Beyond my own projects, I also have continued expanding the overall social media presence of the #SciFund Challenge itself through Triberr, Google+, Vimeo, YouTube, Scoop.It, Paper.Li, PearlTrees, Pinterest, Storify, and other similar venues to aid all participants in seeking their own projects’ success.
Because crowdfunding research involves much more personal focus than traditional grant seeking, scientists should consider a plan for presentation of their research to a public audience.
The most successful scientific crowdfunding strategies have included:
- Build a large connected and engaged network of friends (Facebook Friends trend better than Twitter Followers, etc)
- Develop an interesting and compelling project video (under 3 minutes seems to work best) and present some type of shorter teaser video during the lead-up effort.
- Identify clearly for supporters what their money will be used for and what monies past the initial goal will provide.
- Establish low-cost rewards for support that are understandable and “fun” for their recipients (keychains, tokens, etc all work well – we tried a new set of geocaching PathTags for Round 2 rewards so I do not yet know the results of that one since they just went out)
- Establish a blog with ties to your field of interest and reach out to others interested in your field and blogging posts through social media, topic curation, personal contact and guest blogging.
- Build interest in your project as the event nears and then hold a “release party” to declare your project open.
- Prep a few of your closest supporters to get a “start out of the gate” for donations, because others like to support “winning projects” and a project that receives even a handful of small donations in the first few days appears much more “winnable” than one that sits with no support for days and weeks.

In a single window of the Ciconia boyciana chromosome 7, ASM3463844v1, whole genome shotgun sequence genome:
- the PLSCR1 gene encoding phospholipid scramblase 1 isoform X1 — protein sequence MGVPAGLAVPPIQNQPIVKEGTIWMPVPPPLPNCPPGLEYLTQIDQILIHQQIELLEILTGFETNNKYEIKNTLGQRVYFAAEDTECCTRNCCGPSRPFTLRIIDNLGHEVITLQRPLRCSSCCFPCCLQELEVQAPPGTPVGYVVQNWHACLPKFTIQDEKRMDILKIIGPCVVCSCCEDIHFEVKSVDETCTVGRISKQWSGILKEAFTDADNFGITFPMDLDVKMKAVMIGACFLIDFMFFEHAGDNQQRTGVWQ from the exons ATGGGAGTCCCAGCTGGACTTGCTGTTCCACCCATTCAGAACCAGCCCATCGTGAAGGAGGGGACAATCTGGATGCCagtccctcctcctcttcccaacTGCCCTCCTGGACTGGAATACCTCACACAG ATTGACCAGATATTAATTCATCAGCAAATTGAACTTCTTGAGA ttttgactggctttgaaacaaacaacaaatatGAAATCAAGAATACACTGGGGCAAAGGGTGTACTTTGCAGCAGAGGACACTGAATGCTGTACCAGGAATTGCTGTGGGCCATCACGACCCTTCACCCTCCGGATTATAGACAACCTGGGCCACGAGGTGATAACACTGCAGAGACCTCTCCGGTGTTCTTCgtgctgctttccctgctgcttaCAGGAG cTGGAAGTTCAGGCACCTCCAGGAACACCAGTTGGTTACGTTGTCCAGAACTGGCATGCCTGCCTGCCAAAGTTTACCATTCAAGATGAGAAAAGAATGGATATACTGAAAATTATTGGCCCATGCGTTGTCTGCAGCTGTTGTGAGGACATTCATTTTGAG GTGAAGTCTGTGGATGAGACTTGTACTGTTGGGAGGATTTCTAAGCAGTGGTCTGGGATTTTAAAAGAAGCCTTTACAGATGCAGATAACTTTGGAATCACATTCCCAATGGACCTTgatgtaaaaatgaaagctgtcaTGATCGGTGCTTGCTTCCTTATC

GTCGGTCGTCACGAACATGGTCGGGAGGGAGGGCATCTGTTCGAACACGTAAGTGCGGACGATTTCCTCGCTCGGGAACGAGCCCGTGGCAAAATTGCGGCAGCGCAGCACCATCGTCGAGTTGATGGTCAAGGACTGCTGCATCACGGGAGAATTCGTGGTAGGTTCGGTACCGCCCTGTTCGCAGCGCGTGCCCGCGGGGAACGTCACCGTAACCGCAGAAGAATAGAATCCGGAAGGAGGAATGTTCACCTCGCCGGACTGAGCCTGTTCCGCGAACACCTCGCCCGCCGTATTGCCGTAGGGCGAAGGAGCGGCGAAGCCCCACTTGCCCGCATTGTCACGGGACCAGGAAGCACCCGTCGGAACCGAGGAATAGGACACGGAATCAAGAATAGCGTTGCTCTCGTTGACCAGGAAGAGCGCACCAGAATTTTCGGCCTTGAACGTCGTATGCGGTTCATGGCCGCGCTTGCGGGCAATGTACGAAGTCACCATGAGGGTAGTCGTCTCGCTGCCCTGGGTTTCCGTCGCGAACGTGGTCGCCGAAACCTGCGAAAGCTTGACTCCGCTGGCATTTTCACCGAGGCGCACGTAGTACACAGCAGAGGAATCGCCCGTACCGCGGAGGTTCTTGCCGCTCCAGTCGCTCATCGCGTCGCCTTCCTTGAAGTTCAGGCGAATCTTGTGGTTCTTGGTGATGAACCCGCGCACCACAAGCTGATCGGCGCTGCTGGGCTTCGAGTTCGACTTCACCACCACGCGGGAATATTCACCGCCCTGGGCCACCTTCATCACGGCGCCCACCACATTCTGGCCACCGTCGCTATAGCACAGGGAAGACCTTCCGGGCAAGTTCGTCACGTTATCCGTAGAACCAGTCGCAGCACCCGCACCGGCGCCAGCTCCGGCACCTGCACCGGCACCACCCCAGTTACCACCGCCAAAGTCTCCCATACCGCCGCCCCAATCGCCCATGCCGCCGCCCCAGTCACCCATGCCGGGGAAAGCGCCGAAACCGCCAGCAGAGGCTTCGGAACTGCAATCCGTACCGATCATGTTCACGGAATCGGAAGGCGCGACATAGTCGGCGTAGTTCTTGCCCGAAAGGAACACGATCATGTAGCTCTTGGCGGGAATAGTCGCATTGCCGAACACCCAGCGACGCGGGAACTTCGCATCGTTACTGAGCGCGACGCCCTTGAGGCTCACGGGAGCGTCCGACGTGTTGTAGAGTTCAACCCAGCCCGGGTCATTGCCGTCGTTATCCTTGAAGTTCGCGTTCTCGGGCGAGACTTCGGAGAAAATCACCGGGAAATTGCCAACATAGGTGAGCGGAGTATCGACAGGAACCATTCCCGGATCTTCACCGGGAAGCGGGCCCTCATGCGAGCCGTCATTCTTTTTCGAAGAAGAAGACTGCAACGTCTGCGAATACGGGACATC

Note: Placing a small donation towards your own research illustrates that you believe in it enough to spend your own money, but should not be the bulk of your monetary goal or people will see your project merely as paid advertising – plus you are doing this to raise money.
- Continue to blog and talk about your project during its term, making sure to personally thank your supporters as they make donations to your project.
- Reach out to other bloggers in your field, media contacts and others from the group you established before starting your project. Regular, daily communication of progress and milestones reached is very important to building confidence in your project.
- As you close on your funding goal or the project’s end, leverage that nearness to build excitement in your project across your channels for communication – social media, personal contact, etc.
- When your project reaches its end, make sure to explore what is possible with what you have been provided and always speak well of your supporters without detraction of others who may have supported other projects in the same timeframe. Not all project success comes just from the money raised!
- Identify how you spent the money provided by the donors so they understand what their gifts provided.
- Use the money you raised to perform the research you promised! This should be obvious, but supporters of crowdfunding efforts need to see their gifts put to good use to continue their trust and enthusiasm for other crowdfunding projects in the future!
- Make sure to let donors be involved in future research facilitated by their donations so they see their assistance has provided a living embodiment of your project.
- Plan for the next round!
These strategies are also very effective for general crowdfunding, where efforts generally produce a product or deliverable that many scientific research crowdfunding efforts lack. In crowdfunding, researchers involve partners in their discoveries rather than just holding out their hands for money alone and science gains much from this collaborative effort!